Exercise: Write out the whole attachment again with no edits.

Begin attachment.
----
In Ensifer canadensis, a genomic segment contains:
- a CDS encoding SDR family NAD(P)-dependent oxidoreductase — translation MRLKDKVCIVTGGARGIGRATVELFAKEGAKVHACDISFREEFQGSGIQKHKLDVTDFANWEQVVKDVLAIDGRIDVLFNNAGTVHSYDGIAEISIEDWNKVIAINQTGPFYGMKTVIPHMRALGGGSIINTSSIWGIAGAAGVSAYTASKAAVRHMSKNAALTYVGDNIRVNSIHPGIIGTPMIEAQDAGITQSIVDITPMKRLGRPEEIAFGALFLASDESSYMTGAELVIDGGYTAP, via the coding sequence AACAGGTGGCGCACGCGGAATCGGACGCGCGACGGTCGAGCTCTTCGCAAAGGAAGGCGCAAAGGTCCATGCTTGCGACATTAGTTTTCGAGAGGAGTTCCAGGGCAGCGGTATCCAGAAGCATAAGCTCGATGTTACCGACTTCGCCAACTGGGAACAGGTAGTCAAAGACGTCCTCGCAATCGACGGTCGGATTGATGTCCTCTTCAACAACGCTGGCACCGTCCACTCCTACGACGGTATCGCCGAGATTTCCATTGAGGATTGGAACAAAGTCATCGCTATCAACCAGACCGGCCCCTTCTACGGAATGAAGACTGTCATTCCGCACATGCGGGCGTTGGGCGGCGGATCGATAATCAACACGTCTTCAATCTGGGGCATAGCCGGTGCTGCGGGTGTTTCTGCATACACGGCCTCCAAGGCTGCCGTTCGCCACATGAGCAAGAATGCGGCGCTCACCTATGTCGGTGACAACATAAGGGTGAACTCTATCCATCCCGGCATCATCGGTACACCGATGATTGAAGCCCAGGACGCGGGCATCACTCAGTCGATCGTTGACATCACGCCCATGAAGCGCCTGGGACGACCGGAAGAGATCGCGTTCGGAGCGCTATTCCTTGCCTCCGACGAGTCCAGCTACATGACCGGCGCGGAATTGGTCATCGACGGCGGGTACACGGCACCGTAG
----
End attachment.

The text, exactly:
In Ensifer canadensis, a genomic segment contains:
- a CDS encoding SDR family NAD(P)-dependent oxidoreductase — translation MRLKDKVCIVTGGARGIGRATVELFAKEGAKVHACDISFREEFQGSGIQKHKLDVTDFANWEQVVKDVLAIDGRIDVLFNNAGTVHSYDGIAEISIEDWNKVIAINQTGPFYGMKTVIPHMRALGGGSIINTSSIWGIAGAAGVSAYTASKAAVRHMSKNAALTYVGDNIRVNSIHPGIIGTPMIEAQDAGITQSIVDITPMKRLGRPEEIAFGALFLASDESSYMTGAELVIDGGYTAP, via the coding sequence AACAGGTGGCGCACGCGGAATCGGACGCGCGACGGTCGAGCTCTTCGCAAAGGAAGGCGCAAAGGTCCATGCTTGCGACATTAGTTTTCGAGAGGAGTTCCAGGGCAGCGGTATCCAGAAGCATAAGCTCGATGTTACCGACTTCGCCAACTGGGAACAGGTAGTCAAAGACGTCCTCGCAATCGACGGTCGGATTGATGTCCTCTTCAACAACGCTGGCACCGTCCACTCCTACGACGGTATCGCCGAGATTTCCATTGAGGATTGGAACAAAGTCATCGCTATCAACCAGACCGGCCCCTTCTACGGAATGAAGACTGTCATTCCGCACATGCGGGCGTTGGGCGGCGGATCGATAATCAACACGTCTTCAATCTGGGGCATAGCCGGTGCTGCGGGTGTTTCTGCATACACGGCCTCCAAGGCTGCCGTTCGCCACATGAGCAAGAATGCGGCGCTCACCTATGTCGGTGACAACATAAGGGTGAACTCTATCCATCCCGGCATCATCGGTACACCGATGATTGAAGCCCAGGACGCGGGCATCACTCAGTCGATCGTTGACATCACGCCCATGAAGCGCCTGGGACGACCGGAAGAGATCGCGTTCGGAGCGCTATTCCTTGCCTCCGACGAGTCCAGCTACATGACCGGCGCGGAATTGGTCATCGACGGCGGGTACACGGCACCGTAG